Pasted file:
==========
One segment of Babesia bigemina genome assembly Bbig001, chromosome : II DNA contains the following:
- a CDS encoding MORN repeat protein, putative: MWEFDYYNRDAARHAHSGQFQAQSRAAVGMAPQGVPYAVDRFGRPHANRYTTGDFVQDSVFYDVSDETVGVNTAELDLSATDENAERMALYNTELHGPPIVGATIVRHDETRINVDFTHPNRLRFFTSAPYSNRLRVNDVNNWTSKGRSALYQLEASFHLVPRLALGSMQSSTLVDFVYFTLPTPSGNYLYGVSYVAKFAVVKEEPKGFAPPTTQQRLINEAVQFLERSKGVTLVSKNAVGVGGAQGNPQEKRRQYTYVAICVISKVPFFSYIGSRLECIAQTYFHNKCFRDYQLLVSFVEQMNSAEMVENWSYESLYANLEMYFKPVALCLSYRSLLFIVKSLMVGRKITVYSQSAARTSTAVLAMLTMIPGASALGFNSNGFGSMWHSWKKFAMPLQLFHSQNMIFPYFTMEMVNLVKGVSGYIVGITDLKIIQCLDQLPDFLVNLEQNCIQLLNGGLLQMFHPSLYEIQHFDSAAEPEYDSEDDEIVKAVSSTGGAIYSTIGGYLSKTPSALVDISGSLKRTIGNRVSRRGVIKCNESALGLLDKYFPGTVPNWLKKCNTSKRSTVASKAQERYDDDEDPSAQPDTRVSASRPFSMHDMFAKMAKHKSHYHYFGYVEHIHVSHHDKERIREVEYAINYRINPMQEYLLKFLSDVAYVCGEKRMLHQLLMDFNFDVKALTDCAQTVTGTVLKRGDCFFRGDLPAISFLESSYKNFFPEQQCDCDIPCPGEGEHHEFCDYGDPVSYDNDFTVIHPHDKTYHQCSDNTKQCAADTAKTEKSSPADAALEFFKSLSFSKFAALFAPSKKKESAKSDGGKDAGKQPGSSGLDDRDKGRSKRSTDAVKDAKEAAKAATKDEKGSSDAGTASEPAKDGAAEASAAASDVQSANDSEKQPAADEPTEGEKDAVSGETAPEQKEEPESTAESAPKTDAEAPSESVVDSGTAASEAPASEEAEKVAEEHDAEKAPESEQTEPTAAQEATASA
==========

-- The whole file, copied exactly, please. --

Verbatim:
One segment of Babesia bigemina genome assembly Bbig001, chromosome : II DNA contains the following:
- a CDS encoding MORN repeat protein, putative: MWEFDYYNRDAARHAHSGQFQAQSRAAVGMAPQGVPYAVDRFGRPHANRYTTGDFVQDSVFYDVSDETVGVNTAELDLSATDENAERMALYNTELHGPPIVGATIVRHDETRINVDFTHPNRLRFFTSAPYSNRLRVNDVNNWTSKGRSALYQLEASFHLVPRLALGSMQSSTLVDFVYFTLPTPSGNYLYGVSYVAKFAVVKEEPKGFAPPTTQQRLINEAVQFLERSKGVTLVSKNAVGVGGAQGNPQEKRRQYTYVAICVISKVPFFSYIGSRLECIAQTYFHNKCFRDYQLLVSFVEQMNSAEMVENWSYESLYANLEMYFKPVALCLSYRSLLFIVKSLMVGRKITVYSQSAARTSTAVLAMLTMIPGASALGFNSNGFGSMWHSWKKFAMPLQLFHSQNMIFPYFTMEMVNLVKGVSGYIVGITDLKIIQCLDQLPDFLVNLEQNCIQLLNGGLLQMFHPSLYEIQHFDSAAEPEYDSEDDEIVKAVSSTGGAIYSTIGGYLSKTPSALVDISGSLKRTIGNRVSRRGVIKCNESALGLLDKYFPGTVPNWLKKCNTSKRSTVASKAQERYDDDEDPSAQPDTRVSASRPFSMHDMFAKMAKHKSHYHYFGYVEHIHVSHHDKERIREVEYAINYRINPMQEYLLKFLSDVAYVCGEKRMLHQLLMDFNFDVKALTDCAQTVTGTVLKRGDCFFRGDLPAISFLESSYKNFFPEQQCDCDIPCPGEGEHHEFCDYGDPVSYDNDFTVIHPHDKTYHQCSDNTKQCAADTAKTEKSSPADAALEFFKSLSFSKFAALFAPSKKKESAKSDGGKDAGKQPGSSGLDDRDKGRSKRSTDAVKDAKEAAKAATKDEKGSSDAGTASEPAKDGAAEASAAASDVQSANDSEKQPAADEPTEGEKDAVSGETAPEQKEEPESTAESAPKTDAEAPSESVVDSGTAASEAPASEEAEKVAEEHDAEKAPESEQTEPTAAQEATASA